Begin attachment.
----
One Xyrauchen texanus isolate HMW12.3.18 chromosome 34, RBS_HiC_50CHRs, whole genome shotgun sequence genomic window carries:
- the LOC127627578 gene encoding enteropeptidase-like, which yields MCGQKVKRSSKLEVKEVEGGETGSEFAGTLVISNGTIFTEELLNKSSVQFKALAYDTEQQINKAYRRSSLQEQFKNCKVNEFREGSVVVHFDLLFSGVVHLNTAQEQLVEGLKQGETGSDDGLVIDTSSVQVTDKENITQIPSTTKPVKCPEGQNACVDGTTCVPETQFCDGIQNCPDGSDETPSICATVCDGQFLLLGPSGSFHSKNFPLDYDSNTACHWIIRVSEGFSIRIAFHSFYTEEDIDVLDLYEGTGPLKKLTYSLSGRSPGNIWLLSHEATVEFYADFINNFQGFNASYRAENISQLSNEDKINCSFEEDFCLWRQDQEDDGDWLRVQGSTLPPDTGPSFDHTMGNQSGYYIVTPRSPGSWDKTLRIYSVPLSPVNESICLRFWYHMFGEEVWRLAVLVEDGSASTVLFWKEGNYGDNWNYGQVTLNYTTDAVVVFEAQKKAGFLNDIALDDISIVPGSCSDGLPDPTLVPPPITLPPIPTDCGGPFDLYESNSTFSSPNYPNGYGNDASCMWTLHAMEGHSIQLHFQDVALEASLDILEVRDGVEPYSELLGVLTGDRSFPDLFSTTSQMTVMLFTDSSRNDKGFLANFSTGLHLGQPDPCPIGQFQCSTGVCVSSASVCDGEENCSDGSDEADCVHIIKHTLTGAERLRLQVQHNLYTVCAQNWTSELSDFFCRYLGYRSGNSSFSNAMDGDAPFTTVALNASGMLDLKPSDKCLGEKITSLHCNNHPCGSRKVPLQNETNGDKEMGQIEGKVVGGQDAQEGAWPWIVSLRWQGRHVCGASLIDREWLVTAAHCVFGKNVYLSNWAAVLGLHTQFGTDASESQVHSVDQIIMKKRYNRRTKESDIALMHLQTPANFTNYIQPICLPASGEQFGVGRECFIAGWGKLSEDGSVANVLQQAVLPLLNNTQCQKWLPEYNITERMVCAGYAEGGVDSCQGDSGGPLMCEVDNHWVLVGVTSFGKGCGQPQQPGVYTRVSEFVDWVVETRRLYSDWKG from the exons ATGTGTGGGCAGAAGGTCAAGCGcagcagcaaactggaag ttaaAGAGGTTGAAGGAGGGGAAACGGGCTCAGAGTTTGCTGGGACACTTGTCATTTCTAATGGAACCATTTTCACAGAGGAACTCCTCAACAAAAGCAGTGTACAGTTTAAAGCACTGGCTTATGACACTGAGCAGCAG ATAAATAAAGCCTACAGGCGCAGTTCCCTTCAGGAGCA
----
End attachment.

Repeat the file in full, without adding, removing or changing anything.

One Xyrauchen texanus isolate HMW12.3.18 chromosome 34, RBS_HiC_50CHRs, whole genome shotgun sequence genomic window carries:
- the LOC127627578 gene encoding enteropeptidase-like, which yields MCGQKVKRSSKLEVKEVEGGETGSEFAGTLVISNGTIFTEELLNKSSVQFKALAYDTEQQINKAYRRSSLQEQFKNCKVNEFREGSVVVHFDLLFSGVVHLNTAQEQLVEGLKQGETGSDDGLVIDTSSVQVTDKENITQIPSTTKPVKCPEGQNACVDGTTCVPETQFCDGIQNCPDGSDETPSICATVCDGQFLLLGPSGSFHSKNFPLDYDSNTACHWIIRVSEGFSIRIAFHSFYTEEDIDVLDLYEGTGPLKKLTYSLSGRSPGNIWLLSHEATVEFYADFINNFQGFNASYRAENISQLSNEDKINCSFEEDFCLWRQDQEDDGDWLRVQGSTLPPDTGPSFDHTMGNQSGYYIVTPRSPGSWDKTLRIYSVPLSPVNESICLRFWYHMFGEEVWRLAVLVEDGSASTVLFWKEGNYGDNWNYGQVTLNYTTDAVVVFEAQKKAGFLNDIALDDISIVPGSCSDGLPDPTLVPPPITLPPIPTDCGGPFDLYESNSTFSSPNYPNGYGNDASCMWTLHAMEGHSIQLHFQDVALEASLDILEVRDGVEPYSELLGVLTGDRSFPDLFSTTSQMTVMLFTDSSRNDKGFLANFSTGLHLGQPDPCPIGQFQCSTGVCVSSASVCDGEENCSDGSDEADCVHIIKHTLTGAERLRLQVQHNLYTVCAQNWTSELSDFFCRYLGYRSGNSSFSNAMDGDAPFTTVALNASGMLDLKPSDKCLGEKITSLHCNNHPCGSRKVPLQNETNGDKEMGQIEGKVVGGQDAQEGAWPWIVSLRWQGRHVCGASLIDREWLVTAAHCVFGKNVYLSNWAAVLGLHTQFGTDASESQVHSVDQIIMKKRYNRRTKESDIALMHLQTPANFTNYIQPICLPASGEQFGVGRECFIAGWGKLSEDGSVANVLQQAVLPLLNNTQCQKWLPEYNITERMVCAGYAEGGVDSCQGDSGGPLMCEVDNHWVLVGVTSFGKGCGQPQQPGVYTRVSEFVDWVVETRRLYSDWKG from the exons ATGTGTGGGCAGAAGGTCAAGCGcagcagcaaactggaag ttaaAGAGGTTGAAGGAGGGGAAACGGGCTCAGAGTTTGCTGGGACACTTGTCATTTCTAATGGAACCATTTTCACAGAGGAACTCCTCAACAAAAGCAGTGTACAGTTTAAAGCACTGGCTTATGACACTGAGCAGCAG ATAAATAAAGCCTACAGGCGCAGTTCCCTTCAGGAGCA